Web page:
…with more, but that’s… that’s pretty good. You know, people are falling you and, you know, why did you choose to get
active on Twitter. What drove you there? Well, I’m, like, an early adopter, and I really like to try out
beta web services, where
every web service is a beta today, so, it’s…
it’s still beta. What I like to try out is these new…
new tools and to see if it’s of any use, if any, in my work, or if it’s of any
use for somebody, for professional use.
Right. And… I met this tech, Robert…
Robert Scoble, a couple of years ago and I followed him online since then,
and Twitter really took off, on a South by Southwest Conference
in Texas in… I think it was Fall 2006, and I started using it February 2007.
It was a nice tool to see what people were doing, and what they were looking
at and reading and, so, it’s like a news…
a news tool for me and
now, it’s a networking tool, as well. Yeah, I noticed you give little personal
insights into your daily life, but also… yeah, you’re talking business, then, and giving tips and… and getting tips.
Yeah.
So, what… I have to say Peter is a…
yeah, sort of a model Twitter user.
He’s sort of the way a lot of people will use it,
to get personable, but also, you know, give a lot
of professional insights. Yeah.
So, now… yeah, more onto something I’ve been getting into a lot lately:
Why should players in print-media…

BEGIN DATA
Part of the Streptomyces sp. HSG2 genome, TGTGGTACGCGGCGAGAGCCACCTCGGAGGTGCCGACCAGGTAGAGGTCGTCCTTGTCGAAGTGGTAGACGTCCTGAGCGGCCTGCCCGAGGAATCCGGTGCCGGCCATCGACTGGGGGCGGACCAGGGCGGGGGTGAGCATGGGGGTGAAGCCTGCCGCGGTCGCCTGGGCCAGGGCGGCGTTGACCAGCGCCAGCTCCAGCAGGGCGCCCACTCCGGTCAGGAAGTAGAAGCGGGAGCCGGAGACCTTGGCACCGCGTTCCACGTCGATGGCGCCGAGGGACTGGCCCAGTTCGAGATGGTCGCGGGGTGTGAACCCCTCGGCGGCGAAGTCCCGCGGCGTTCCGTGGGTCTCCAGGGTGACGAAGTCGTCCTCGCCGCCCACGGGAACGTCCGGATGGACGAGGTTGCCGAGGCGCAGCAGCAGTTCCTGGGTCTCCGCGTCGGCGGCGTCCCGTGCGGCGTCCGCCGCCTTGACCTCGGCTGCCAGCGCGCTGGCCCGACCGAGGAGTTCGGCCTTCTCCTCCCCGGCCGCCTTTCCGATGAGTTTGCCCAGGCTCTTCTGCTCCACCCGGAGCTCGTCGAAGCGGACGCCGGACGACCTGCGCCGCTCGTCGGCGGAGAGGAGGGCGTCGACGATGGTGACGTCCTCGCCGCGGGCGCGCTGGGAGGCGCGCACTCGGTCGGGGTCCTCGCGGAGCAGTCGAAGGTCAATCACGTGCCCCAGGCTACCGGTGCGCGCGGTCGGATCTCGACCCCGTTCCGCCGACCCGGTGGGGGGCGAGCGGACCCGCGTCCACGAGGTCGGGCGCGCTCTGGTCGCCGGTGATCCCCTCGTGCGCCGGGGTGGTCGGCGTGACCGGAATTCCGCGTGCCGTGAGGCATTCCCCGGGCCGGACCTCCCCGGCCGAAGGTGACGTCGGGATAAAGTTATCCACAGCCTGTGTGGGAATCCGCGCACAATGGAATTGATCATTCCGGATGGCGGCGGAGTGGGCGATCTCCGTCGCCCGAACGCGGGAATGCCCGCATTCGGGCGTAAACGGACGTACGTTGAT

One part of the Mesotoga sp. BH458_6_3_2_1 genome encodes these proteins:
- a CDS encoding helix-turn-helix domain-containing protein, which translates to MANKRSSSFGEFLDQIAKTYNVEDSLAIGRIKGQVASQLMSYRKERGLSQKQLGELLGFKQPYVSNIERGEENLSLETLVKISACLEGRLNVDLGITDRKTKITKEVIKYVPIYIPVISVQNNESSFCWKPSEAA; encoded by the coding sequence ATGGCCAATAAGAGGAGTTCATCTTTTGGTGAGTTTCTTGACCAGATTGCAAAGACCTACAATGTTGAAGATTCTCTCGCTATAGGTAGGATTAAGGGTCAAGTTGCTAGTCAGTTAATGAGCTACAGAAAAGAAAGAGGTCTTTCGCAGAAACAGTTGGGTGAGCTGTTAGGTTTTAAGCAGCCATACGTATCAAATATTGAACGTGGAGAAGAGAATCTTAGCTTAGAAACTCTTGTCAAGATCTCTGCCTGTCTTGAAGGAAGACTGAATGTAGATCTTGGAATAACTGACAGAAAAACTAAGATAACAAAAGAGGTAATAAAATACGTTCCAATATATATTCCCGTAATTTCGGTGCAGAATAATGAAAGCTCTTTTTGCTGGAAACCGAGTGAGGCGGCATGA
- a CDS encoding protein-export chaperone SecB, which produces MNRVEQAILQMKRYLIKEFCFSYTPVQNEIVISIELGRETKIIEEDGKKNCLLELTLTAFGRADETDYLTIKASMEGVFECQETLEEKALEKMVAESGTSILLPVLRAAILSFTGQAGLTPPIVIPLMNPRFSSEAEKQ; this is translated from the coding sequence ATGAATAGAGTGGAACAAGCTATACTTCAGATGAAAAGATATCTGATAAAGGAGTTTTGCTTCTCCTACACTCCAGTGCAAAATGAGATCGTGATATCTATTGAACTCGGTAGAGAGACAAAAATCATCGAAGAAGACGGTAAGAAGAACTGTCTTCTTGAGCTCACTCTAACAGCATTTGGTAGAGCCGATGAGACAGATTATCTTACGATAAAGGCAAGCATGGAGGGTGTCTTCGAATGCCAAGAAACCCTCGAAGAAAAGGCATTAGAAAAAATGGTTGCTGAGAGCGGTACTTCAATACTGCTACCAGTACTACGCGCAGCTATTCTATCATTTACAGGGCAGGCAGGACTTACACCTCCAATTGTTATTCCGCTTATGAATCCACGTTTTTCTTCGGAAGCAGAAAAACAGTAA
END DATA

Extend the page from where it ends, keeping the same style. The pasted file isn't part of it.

Why should printers consider using Twitter? Well, the funny thing is with
Twitter is that you can…
It’s like talking or chatting to somebody,
like we are doing now, but you’re not talking to just one person,
you’re talking to a lot of persons, like your followers, and I don’t think that the
number of followers is leading, but I think that the quality
of your followers is even, actually, to discover or talk with them about new developments,
or new technology,
or anything else. And what it’s really good for is…
What it’s, like, it’s for, especially for printers is that they have a platform
to demonstrate their expertise or their knowledge, and they can share it with…
with other people and that is the… I think that the main part of… of networking, in general, as well, is the same rules that… that… that apply to Twitter, as well, is that you share your information, and by that, you… while you generate traffic
to your web site, because people
get interested in what you are talking about, and you also establish your expertise in…
in the specific print area, as well. Yeah, yeah. And you mention some good tools in another conversation we had,
which is Tweet Deck and other tools, third-party tools,
that help you use Twitter, which people should look into,